Recipe 5. Coffee or tea with the basic stains
Brew some tea or coffee at 3-4 times the strength, let cool, apply this mixture to raw wood surfaces. The coffee or tea do not add darker color to the wood stain, they add tannins to the wood which will make the stains much darker. Apply the stain after the wood dries from the tea / coffee first coat.
Recipe 6. Dilute the basic stains with water
When we dilute the stains #1 through #4 with water, it produces a lighter color, much like naturally aged wood.
Now let’s check out all the DIY wood stains and variations in the above photo.
1. Stain #1 – #4 applied on pecan or walnut wood. This type of wood has high concentrations of tannins, so all the stains come out quite dark. No need for tea or coffee!
2. white vinegar and steel wool stain on pine: a rich brown color
3. balsamic vinegar and steel wool stain on pine: a warm gray with a gold tone
4. white vinegar and rusty nails stain on pine: a brown color lighter than the one with steel wool, i think it’s because steel wool dissolves faster, so the iron is more concentrated
5. apple cider vinegar and steel wool stain on pine: also a warm gray similar to the balsamic vinegar, more silvery gray
6. & 7. coffee and the vinegar metal stains: all the different vinegar and metal solutions produced a dark, almost black color because of the coffee
8. & 9. 50% white vinegar and steel wool stain with 50% water: both types of wood has the diluted stains on the right, and natural wood in the middle. The rich brown stain became a gray color stain after being diluted with equal amount of water.
So far we have stains in all shades of browns and grays. What about colors?
Recipe 7 – you can make wood stain any color using diluted acrylic paints! (or any water based ink or paint)
If you love colors, and you also love the grain of the wood, this method gives you the best of both worlds!
When I made the rope shelf , I had the same question like every time: “To paint, or not to paint?”
So I diluted the acrylic paint with a ratio of 1 part paint and 1 part water, and washed the wood, so it takes on the turquoise color, but still has the wood grain showing through!
Different brands of paints will have different consistencies. Choose exterior paints for outdoor projects. Remember: always choose non-toxic paints!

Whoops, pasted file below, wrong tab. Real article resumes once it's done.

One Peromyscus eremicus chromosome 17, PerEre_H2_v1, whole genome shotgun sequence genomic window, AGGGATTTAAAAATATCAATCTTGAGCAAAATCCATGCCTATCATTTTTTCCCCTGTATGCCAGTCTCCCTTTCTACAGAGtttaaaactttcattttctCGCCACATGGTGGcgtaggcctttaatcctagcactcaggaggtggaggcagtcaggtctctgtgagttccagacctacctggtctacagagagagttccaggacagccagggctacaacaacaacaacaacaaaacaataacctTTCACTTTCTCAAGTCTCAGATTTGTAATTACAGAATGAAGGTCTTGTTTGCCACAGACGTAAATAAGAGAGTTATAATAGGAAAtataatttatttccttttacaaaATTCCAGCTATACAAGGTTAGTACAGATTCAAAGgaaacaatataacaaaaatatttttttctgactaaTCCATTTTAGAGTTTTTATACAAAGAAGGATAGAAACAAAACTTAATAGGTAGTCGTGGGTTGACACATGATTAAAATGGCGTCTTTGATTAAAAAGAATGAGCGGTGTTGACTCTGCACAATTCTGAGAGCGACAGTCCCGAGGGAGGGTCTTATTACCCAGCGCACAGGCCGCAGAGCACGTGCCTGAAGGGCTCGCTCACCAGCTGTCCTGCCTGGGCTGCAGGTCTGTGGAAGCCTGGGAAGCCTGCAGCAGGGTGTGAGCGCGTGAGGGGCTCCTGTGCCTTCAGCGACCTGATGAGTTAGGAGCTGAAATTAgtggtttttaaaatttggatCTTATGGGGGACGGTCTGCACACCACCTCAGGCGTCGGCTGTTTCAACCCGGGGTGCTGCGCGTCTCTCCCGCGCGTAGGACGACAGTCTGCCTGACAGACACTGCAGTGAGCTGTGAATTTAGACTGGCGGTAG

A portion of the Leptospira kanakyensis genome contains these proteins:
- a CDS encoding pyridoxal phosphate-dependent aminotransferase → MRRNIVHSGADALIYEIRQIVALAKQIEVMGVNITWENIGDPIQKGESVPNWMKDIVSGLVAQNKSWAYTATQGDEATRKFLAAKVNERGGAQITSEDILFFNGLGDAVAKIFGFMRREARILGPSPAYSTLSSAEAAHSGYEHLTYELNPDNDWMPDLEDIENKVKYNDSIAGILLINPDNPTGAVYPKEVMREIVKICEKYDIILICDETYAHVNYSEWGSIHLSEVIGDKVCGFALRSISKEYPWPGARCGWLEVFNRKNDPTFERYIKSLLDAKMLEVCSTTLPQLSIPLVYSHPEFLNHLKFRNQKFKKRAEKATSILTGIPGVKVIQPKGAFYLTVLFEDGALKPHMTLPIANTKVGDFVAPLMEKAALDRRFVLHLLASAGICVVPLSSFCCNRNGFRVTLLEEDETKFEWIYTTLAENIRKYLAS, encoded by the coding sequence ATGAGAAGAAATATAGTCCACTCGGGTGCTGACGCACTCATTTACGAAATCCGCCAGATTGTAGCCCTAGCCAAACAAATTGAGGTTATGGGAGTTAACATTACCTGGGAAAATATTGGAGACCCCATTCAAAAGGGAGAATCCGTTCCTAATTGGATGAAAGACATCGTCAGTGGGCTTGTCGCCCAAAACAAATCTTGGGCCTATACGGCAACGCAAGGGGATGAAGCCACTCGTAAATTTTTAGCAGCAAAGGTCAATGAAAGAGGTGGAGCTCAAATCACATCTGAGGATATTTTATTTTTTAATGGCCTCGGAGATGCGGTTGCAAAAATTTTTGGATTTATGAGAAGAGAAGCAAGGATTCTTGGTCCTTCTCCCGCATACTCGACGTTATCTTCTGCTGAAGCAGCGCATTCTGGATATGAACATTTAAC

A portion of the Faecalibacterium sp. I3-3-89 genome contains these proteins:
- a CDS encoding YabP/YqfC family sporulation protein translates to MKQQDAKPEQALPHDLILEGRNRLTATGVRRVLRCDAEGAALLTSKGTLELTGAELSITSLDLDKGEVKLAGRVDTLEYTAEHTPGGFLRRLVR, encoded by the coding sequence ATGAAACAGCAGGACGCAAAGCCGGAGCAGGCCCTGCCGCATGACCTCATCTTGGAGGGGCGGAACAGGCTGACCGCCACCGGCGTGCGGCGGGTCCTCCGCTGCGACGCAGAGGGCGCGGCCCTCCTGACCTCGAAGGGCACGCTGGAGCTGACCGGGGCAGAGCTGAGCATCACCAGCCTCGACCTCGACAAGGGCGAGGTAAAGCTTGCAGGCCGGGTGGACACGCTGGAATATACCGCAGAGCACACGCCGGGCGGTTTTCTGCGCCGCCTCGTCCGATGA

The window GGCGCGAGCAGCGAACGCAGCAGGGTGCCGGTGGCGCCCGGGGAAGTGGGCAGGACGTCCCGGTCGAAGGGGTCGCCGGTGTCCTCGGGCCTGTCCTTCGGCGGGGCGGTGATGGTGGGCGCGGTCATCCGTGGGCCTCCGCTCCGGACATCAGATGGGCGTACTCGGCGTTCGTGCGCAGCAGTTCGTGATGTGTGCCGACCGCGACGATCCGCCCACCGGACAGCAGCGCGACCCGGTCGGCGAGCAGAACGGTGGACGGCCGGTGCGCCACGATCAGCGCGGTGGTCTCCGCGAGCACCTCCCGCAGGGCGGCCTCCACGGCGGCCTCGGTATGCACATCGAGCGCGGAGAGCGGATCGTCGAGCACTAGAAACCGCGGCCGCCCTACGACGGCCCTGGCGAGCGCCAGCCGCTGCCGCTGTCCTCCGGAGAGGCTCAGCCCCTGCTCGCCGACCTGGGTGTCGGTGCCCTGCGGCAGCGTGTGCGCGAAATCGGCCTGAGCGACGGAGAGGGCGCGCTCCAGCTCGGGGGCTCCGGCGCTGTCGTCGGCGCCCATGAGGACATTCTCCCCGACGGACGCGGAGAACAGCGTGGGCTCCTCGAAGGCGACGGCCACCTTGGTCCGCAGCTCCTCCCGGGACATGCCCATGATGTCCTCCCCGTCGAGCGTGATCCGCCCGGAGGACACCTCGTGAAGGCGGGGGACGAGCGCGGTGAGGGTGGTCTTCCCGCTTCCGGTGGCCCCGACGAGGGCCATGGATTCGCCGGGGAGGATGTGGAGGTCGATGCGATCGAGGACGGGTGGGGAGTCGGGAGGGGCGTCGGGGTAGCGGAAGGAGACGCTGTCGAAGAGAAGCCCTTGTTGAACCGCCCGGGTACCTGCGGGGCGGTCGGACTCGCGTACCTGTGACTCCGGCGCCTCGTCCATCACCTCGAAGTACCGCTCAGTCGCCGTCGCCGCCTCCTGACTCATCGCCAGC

Pros and cons of DIY wood stain vs store bought wood stain.
The pros are: made from all natural household materials, these quick and easy wood stains are super effective, long lasting, and low cost (less than 10% of those in the store)! And they are less harsh on our planet as well – no solvents and no VOCs!
The cons: can be unpredictable. The wood stain will have different color variations on different wood species, and it can be challenging to match colors when making new batches. So planning and testing is really important!
If your goal is to stain lots of wood and have them all look as uniform as possible, then you need to either make a big batch of home-made stain and use them at once, or choose a store bought stain.
Helpful tips and our reader’s FAQs
- Use scrap pieces to do tests before you tackle a big project. Every type of wood react to the wood stain differently.
- You might go through the same “Nothing happened!” moment. Our reader Mimi left a great comment. Here’s what she said: “I tried rusty nails and steel wool. I waited several days because it didn’t look like anything wsa happening.
today was the big day. I brushed some on a piece of wood, and it was CLEAR! i was so disappointed.
I walked away and got the other jar, and when i got back, the spot was almost black. OOPS, it worked!”
- The longer the metal stays in the vinegar, the darker the stain colors become. Remove the metal before using the stain so the color is consistent in the batch.
- Many woodworkers keep their stain solutions for several weeks in room temperature. I do recommend using it up with 1 month because the color is most intense when it’s freshly made.
- You can apply finishing wax or oil to the wood after staining.
- The stains can be sanded off just like commercial stains.
- There is a little bit of fine powdery rust-like residue that should be wiped off after the wood dries. Big thank you to Karen from Somewhat Quirky Design who reminded me to add this!
- These stains, except for Recipe 7, work best on unfinished wood. Wood that has been oiled, painted, or sealed will not react to the stains unless they are sanded to expose the raw wood.
If you try this on a project, feel free to share photos or tips here or on my facebook page! =)
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Happy exploring and have a wonderful week!